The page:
I don't like the looks of those that I've ripened on the kitchen windowsill and it seems to affect the texture so I wanted to ripen them outside in the sun as much as possible. Here's the solution I came up with to protect them ... we'll see how well it works. Now that I look at it, a squirrel could easily dismantle that and a mockingbird's beak is probably long enough to reach through the mesh. Still, it's the best I can do right now.

Wednesday, June 23, 2010

Wildflower Wednesday: Texas Bluebells

Texas Bluebells : click link for the Wildflower Center's information

I purchased three 4-inch pots of a hybrid variety of this lovely native and planted them out several weeks ago. Their fragile beauty is deceptive: they are actually pretty tough little plants. Even these hybrids are flourishing in my garden in full sun with little supplemental water. As lovely as they are, I'm even more wowed by the true natives. When we were in Burnet for a weekend getaway in 2008, I took the picture below of a clump of Texas Bluebells by the roadside. The Hill Country's drought situation was already dire but these hardy beauties were blooming profusely on roadsides and in open fields.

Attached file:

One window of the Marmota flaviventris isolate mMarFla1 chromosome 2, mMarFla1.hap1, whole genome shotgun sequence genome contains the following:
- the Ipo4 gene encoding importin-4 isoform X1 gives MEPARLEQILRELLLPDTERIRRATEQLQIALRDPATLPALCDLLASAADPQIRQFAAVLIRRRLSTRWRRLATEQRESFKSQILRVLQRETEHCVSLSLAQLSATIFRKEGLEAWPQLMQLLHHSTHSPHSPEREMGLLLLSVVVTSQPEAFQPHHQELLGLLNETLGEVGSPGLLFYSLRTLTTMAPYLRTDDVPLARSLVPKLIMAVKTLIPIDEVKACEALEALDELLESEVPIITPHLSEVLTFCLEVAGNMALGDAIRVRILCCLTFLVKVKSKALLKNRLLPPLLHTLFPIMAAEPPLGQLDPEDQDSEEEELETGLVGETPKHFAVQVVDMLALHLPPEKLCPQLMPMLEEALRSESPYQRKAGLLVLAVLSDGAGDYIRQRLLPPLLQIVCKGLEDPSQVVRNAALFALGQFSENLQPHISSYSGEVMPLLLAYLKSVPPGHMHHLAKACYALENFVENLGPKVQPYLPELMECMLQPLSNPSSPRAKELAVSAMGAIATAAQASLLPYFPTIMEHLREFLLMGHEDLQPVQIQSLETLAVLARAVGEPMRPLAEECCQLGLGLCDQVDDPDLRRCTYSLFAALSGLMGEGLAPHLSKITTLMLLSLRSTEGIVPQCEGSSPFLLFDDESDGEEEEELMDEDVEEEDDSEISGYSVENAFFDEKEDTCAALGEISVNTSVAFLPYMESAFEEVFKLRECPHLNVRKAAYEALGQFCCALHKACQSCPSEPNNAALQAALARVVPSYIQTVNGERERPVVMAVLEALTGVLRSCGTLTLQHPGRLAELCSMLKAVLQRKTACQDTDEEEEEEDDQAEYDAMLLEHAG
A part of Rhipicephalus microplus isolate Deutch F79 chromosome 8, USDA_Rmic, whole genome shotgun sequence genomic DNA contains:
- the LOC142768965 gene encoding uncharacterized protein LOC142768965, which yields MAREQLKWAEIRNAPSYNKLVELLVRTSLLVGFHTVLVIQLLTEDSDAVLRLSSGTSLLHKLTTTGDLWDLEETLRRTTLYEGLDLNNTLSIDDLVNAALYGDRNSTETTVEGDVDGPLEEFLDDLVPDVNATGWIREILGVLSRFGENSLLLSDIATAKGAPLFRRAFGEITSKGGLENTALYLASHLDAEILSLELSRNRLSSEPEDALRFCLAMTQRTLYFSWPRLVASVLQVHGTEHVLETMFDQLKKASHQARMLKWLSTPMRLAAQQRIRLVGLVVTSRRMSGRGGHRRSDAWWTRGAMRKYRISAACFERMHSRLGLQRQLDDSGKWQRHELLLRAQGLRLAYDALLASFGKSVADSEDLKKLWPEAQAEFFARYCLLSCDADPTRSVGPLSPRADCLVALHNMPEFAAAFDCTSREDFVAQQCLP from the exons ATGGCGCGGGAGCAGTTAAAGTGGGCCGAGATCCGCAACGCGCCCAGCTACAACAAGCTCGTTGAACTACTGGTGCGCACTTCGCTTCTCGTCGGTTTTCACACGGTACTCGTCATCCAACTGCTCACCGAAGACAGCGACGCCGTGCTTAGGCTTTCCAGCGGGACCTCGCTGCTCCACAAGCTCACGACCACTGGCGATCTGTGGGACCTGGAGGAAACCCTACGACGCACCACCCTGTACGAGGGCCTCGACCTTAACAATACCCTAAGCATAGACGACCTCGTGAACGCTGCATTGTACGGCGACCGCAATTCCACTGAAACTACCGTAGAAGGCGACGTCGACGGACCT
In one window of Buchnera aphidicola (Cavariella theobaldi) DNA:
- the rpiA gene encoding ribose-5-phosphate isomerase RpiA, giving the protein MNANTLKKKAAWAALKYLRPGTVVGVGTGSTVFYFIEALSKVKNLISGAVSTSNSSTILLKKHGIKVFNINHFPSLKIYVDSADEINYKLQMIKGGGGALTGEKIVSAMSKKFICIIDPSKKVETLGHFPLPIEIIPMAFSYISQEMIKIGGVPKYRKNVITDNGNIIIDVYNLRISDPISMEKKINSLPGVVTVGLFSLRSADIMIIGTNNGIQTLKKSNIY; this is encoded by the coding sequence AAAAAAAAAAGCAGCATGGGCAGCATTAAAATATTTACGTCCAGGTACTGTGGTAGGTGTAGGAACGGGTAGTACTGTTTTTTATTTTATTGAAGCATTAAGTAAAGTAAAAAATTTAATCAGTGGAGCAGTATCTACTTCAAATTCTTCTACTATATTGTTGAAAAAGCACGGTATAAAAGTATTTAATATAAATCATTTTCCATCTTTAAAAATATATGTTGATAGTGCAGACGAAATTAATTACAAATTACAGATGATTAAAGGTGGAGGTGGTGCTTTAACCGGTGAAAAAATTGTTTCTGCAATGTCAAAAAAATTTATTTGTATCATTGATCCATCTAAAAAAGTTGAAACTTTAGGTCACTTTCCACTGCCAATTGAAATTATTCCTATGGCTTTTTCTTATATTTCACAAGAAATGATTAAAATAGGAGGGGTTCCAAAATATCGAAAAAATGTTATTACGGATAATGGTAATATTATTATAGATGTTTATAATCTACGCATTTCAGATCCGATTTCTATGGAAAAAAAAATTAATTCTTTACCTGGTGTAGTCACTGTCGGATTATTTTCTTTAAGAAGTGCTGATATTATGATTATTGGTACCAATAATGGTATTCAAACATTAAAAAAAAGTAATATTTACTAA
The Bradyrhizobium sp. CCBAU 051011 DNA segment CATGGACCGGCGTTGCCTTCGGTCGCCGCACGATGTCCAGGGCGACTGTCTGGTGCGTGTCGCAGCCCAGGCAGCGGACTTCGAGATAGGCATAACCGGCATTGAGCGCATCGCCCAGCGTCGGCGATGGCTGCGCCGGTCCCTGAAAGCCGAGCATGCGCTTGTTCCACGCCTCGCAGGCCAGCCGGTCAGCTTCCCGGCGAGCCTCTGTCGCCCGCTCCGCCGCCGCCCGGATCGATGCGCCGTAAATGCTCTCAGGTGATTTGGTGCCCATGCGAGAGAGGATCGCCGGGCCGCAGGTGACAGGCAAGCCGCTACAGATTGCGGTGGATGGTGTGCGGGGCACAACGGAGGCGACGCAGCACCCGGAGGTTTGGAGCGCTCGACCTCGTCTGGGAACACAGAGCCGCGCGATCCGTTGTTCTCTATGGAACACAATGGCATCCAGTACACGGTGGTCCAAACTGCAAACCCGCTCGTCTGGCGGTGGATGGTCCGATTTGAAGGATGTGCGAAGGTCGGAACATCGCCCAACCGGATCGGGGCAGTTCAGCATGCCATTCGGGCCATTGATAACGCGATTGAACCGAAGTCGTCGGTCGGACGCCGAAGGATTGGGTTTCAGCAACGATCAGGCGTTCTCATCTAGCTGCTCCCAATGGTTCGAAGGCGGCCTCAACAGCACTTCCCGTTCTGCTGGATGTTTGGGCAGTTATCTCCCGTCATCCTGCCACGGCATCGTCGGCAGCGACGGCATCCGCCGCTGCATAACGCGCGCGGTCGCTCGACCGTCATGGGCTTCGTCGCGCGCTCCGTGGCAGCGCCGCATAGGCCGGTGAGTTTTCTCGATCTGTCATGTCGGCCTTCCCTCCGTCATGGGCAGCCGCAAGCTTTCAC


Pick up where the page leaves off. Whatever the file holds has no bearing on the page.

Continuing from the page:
Gail at Clay and Limestone sponsors Wildflower Wednesday on the fourth Wednesday of each month. Thanks, Gail!

Tuesday, June 22, 2010

Tina Turner's Got Legs!

Tina Turner Bauhinia (B. galpinii) in March


Baby, look at her now!

I really need to get out there and give Tina a pedicure! It will have to wait for a few days, though. I've been nursing a chest cold since I got home from the lake and I'm feeling punier by the hour. I'd like to believe that getting out there with my Felcos would be beneficial to me and Tina both but I'm going to err on the side of prudence. Right now I'm headed to the comfort of my sofa with a good book!

Monday, June 21, 2010

This Is Not A Crinum!

I mentioned in my end of the week post yesterday that there was a big fat bud about to open on the Crinum.

I was wrong.

This is most definitely not a Crinum.

It is a Hymenocallis.

Which begs the question: Where in the heck did it come from? I thought it was a division of the Crinum Amy gave me years ago. I can't remember if she had Hymenocallis or not. I thought perhaps it was my pal Jean at Dig Grow Compost Blog but she says no. MSS at Zanthan Gardens gave me some plants last year: I don't remember it being one of those. I know it wasn't Otahal. I guess I'll call it Hymenocallis 'Misterioso". Whoever it was, thank you! I'm very happy to have it.


Sunday, June 20, 2010

The Week In Review: June 14-20